Automatically adding proper delay to DSignal dom n type functions.

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L Bollen

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Jun 28, 2021, 4:35:17 AMJun 28
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Dear community,

I've been working with functions for a while that require multiple inputs in the DSignal dom n context and produce results with DSignal dom (n+d) context. In cases where I want to apply these functions to arguments with a different amount of accumulated delay
(e.g DSignal dom 0 and DSignal dom 3), I have to explicitly delay the argument with the lower amount of delay such that both delays are the same. I'm trying to find a way to automatically match the amount of delays without introducing unnecessary delays. 

Consider the following toy example:
multiply :: (Num a, HiddenClockResetEnable dom, NFDataX a) => DSignal dom n a -> DSignal dom n a -> DSignal dom (n + 3) a
multiply a b = delayN d3 0 ((*) <$> a <*> b)

I'm trying to find a way to delay a or b based on which has a lower delay.  I found that delaying both input arguments with delayedI causes problems where Clash can not properly derive the amount of delay.
Is there a way to do this in a clean way? Perhaps by creating a constraint that forces d1 or d2 to be 0 in the following type example? 

multiply :: (Num a, HiddenClockResetEnable dom, NFDataX a, (n1+d1) ~ (n2+d2)) => DSignal dom (n1 +  d1) a -> DSignal dom (n2 + d2) a -> DSignal dom ((n2 + d2) + 3) a

Kind regards,
Lucas

Rowan Goemans

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Jun 28, 2021, 4:44:19 AMJun 28
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Hello Lucas,

Doesn't delayedI work?

Best regards,

Rowan Goemans

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L Bollen

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Jun 28, 2021, 5:00:32 AMJun 28
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Hello Rowan,

When adding delayedI to one of the inputs as follows:  multiply a b = delayN d3 0 ((*) <$> a <*> (delayedI 0 b)), I can ofcourse delay the second input to match the first, but this only works when the second input has a lower delay than the first.
Ideally I would add delayedI to both inputs as follows: multiply a b = delayN d3 0 ((*) <$>  (delayedI 0 a)   <*> (delayedI 0 b))
However, this makes the delays ambiguous.

Kind regards,
Lucas
Op maandag 28 juni 2021 om 10:44:19 UTC+2 schreef goeman...@gmail.com:

Christiaan Baaij

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Jun 28, 2021, 6:12:50 AMJun 28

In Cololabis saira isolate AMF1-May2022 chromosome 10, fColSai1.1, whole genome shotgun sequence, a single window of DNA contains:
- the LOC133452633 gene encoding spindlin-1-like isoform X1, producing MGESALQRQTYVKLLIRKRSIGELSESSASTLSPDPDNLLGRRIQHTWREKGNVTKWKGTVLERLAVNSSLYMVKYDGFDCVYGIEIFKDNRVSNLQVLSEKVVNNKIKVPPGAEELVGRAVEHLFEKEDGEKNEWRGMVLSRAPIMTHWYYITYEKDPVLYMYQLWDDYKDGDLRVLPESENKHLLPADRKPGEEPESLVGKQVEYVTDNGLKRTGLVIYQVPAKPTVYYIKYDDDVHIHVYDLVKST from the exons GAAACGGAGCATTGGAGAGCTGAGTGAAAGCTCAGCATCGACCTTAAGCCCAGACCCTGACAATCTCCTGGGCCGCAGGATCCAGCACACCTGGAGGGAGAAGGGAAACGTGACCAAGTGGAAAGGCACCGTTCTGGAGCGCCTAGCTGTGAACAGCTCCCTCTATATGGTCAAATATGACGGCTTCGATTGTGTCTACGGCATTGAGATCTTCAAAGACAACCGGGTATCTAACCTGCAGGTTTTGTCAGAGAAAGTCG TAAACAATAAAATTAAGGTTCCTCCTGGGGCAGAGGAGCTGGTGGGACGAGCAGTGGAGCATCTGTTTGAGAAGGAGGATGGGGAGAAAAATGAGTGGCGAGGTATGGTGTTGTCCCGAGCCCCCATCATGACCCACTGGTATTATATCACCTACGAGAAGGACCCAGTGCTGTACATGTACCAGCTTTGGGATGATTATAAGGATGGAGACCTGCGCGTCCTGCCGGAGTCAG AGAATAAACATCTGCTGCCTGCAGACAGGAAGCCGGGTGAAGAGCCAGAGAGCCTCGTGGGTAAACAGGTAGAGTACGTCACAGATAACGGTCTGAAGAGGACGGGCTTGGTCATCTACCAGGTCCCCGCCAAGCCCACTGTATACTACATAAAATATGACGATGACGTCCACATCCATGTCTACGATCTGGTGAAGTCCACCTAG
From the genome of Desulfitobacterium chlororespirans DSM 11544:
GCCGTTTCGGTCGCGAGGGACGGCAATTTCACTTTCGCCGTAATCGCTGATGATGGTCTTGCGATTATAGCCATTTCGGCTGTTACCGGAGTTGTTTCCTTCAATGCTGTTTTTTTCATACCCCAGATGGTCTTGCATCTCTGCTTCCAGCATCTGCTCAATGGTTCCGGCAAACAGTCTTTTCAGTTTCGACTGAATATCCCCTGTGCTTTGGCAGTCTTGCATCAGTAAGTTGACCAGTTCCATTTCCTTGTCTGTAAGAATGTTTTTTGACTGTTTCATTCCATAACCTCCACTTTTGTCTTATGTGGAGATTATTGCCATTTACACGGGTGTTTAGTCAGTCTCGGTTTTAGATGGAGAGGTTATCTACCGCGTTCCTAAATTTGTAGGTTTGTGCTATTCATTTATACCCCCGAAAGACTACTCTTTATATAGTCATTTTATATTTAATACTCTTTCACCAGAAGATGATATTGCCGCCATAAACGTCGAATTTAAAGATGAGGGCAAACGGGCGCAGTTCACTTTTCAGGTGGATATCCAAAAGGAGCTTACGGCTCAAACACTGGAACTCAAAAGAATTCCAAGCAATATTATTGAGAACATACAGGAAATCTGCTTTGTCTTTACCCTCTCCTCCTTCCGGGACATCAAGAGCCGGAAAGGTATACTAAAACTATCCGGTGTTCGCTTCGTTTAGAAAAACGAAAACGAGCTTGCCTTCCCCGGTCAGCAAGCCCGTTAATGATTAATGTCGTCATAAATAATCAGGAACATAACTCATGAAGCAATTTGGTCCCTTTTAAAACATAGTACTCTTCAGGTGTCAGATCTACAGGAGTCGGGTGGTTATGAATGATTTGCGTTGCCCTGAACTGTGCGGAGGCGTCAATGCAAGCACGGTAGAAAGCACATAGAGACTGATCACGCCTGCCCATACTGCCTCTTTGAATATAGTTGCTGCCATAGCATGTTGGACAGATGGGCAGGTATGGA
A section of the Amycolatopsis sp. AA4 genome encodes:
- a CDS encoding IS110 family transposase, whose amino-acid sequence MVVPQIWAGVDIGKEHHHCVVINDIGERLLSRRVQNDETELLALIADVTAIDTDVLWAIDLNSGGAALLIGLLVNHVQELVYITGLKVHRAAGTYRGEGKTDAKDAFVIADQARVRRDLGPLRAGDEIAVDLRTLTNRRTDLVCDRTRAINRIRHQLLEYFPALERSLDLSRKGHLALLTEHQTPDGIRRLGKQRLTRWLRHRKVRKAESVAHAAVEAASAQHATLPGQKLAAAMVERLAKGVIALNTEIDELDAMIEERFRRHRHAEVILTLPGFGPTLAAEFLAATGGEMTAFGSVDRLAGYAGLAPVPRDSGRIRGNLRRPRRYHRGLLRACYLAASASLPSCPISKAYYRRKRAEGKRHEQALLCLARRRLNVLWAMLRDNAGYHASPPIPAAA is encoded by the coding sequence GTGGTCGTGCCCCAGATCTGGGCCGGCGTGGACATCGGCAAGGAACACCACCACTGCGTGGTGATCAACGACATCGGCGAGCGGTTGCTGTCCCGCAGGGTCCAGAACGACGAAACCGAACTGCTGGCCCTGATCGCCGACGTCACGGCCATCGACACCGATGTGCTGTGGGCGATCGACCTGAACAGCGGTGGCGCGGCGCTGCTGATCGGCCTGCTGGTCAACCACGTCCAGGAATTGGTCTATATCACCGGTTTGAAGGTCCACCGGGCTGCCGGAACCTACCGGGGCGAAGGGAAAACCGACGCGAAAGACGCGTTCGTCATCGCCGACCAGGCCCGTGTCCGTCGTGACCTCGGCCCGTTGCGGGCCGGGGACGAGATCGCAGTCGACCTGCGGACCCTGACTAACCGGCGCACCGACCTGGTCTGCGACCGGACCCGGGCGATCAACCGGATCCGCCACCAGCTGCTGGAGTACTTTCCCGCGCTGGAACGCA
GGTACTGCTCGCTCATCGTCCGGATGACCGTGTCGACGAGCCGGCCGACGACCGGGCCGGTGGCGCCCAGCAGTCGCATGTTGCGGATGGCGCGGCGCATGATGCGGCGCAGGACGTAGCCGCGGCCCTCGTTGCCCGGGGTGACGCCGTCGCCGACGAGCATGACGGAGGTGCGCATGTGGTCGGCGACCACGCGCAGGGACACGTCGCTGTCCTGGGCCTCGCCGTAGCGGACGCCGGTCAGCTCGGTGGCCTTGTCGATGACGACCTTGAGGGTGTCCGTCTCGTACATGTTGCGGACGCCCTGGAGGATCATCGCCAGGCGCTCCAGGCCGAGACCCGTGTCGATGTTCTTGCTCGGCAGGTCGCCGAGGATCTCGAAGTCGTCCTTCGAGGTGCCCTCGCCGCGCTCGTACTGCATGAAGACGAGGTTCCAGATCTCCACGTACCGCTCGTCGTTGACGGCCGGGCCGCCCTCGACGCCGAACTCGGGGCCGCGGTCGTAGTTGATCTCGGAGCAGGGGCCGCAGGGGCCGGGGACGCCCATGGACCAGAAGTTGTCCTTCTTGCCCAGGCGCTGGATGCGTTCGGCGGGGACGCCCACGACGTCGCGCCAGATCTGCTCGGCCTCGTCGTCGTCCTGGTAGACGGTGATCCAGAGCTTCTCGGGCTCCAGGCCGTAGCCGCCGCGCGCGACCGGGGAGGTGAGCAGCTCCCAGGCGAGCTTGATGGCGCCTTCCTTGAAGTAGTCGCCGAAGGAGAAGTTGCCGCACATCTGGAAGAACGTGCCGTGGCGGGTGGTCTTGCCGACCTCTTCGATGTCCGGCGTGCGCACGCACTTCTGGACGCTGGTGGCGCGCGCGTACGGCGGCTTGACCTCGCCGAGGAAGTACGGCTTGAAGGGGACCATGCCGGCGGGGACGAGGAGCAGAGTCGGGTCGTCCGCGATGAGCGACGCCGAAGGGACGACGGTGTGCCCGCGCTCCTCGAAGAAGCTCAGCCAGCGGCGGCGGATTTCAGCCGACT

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If I understand you correctly, I think you want:

multiply ::
  forall m n dom a .
  (Num a, HiddenClockResetEnable dom, NFDataX a, KnownNat m, KnownNat n) =>
  DSignal dom m a ->

  DSignal dom n a ->
  DSignal dom (Max m n + 3) a
multiply a b =
  delayN d3 0 ((*) <$> delayI @(Max m n - m) 0 a <*> delayI @(Max m n - n) 0 b)

Then the most delayed arguments, is delayed by zero, while the least delayed argument is delayed by the difference.
As you can see, for differently delayed arguments, you get:

topEntity ::
  HiddenClockResetEnable dom =>
  DSignal dom 1 Int ->
  DSignal dom 2 Int ->
  DSignal dom 5 Int
topEntity a b = multiply a b

i.e. it's delayed by 3 compared to the most delayed argument

L Bollen

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Jun 28, 2021, 6:22:54 AMJun 28
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Thank you Christiaan!

This is exactly the type of behaviour I was hoping to achieve.
I'm not familiar with the @( ) you applied in the code, could you point me in the right direction to read more about how this works?

Thank you again.

Kind regards,
Lucas 

Op maandag 28 juni 2021 om 12:12:50 UTC+2 schreef christia...@gmail.com:

Christiaan Baaij

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Jun 28, 2021, 6:28:23 AMJun 28
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Another way I could have written `multiply` would be:


multiply ::
  forall m n dom a .
  (Num a, HiddenClockResetEnable dom, NFDataX a, KnownNat m, KnownNat n) =>
  DSignal dom m a ->
  DSignal dom n a ->
  DSignal dom (Max m n + 3) a
multiply a b =
  delayN d3 0 ((*) <$> delayN (SNat :: SNat (Max m n - m)) 0 a
                   <*> delayN (SNat :: SNat (Max m n - n)) 0 b)

which perhaps makes it more clear what the `@` syntax is doing.

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